Now, anyone who knows me and has been to my kitchen, knows that presentation is easily half of my focus at meal times. Even to the point of miscellaneous items cannot be in the room, on the counter, etc – when food is plated and presented. I even do this with my 3 children and wife when there are no guests. This is a DINING experience – we aren’t eating from a bag here. Atmosphere matters. Every time. And I swear, the food tastes better. But I digress.

Assuming you’re dining area and kitchen can now pass the food inspector, the critic, and a Food Network contest, and assuming you have separated the lasagna from the sides of the baking pan, the lasagna may now be sliced. Be careful! Be sure to cut it nice and clean, and you have a fork or knife in your other hand, to gently slide it off the spatula and on to the serving plate. Many times a pretty lasagna has been ruined by not gently pushing it off the spatula with an alternate utensil.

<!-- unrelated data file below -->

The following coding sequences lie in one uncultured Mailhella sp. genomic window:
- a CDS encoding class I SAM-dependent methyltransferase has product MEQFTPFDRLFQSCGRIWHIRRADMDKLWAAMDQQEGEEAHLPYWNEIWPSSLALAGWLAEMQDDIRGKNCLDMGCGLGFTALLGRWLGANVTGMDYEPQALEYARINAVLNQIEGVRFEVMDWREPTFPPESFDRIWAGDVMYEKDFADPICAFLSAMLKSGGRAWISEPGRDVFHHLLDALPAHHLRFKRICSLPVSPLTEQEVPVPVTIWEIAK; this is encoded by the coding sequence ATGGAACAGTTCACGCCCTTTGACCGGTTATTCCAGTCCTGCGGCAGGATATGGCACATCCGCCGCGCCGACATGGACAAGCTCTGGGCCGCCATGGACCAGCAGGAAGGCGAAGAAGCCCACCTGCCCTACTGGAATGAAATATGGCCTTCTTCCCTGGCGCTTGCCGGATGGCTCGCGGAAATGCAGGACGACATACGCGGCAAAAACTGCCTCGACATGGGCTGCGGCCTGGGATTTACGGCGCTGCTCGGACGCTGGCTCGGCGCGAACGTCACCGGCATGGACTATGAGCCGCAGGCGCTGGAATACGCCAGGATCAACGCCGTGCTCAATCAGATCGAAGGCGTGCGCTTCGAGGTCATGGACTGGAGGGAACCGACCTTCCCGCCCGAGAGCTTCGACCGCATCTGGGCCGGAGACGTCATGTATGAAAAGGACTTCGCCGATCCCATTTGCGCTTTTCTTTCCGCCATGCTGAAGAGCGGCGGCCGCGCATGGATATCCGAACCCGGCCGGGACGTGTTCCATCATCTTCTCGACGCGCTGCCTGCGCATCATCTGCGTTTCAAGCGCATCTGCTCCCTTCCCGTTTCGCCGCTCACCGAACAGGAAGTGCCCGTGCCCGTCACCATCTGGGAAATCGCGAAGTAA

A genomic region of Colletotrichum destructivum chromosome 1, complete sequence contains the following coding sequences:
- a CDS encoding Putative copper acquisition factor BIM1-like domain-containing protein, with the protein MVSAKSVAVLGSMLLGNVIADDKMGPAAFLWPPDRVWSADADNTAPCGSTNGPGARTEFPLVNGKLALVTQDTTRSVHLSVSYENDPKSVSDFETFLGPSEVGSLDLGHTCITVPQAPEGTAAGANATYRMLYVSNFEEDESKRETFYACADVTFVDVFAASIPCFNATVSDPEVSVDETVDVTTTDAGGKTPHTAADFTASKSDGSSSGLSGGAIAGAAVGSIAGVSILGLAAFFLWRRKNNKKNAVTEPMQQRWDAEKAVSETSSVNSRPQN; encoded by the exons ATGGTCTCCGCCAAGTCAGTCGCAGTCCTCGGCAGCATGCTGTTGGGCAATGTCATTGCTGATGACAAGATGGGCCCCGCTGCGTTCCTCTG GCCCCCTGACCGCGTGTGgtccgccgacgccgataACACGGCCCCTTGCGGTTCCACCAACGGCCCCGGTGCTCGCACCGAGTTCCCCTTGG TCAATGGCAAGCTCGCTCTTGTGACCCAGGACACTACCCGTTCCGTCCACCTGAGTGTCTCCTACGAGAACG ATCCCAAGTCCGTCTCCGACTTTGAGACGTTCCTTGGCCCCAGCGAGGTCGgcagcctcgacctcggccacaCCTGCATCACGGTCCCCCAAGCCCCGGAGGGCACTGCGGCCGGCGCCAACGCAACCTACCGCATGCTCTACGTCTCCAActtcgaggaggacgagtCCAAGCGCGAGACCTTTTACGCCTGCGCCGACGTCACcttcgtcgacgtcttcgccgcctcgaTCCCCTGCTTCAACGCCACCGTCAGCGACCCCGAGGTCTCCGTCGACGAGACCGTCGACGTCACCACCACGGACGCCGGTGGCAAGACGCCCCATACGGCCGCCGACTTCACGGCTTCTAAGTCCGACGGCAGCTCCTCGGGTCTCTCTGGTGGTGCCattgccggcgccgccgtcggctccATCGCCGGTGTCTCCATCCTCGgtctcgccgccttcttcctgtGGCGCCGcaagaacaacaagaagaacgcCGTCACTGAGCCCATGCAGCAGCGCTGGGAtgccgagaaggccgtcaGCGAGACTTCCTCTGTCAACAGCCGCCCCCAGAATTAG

For final showiness, I drizzle a little olive oil, and either sprinkle a parsley or chive or basil on the side of the dish. Sometimes I use paprika as a dusting which also looks good. Every once in a while I do a zig-zag of balsamic reduction. You choice, just make it look nice.


Ken Kline

There’s no crying in gardening…

In some ways the “official” start of Spring at VHC Brands has nothing to do with products at all, instead, it’s all about the weather.  Each year, we plant a fairly large garden, which in southwest Missouri in the Ozarks, is something we contemplate and discuss and plan from about January 2nd, until we can officially poke holes and stick seeds in the soil. Last frost is always around Tax Day, and by tradition we plant the seeds or sproutings the weekend prior to Tax Day.  This year, the weather was too nasty to plant the weekend prior to Tax Day, and this past weekend (the weekend AFTER Tax Day) we expected (and received some) severe weather, so that didn’t work either.  So we planted on a work day – Monday the 20th.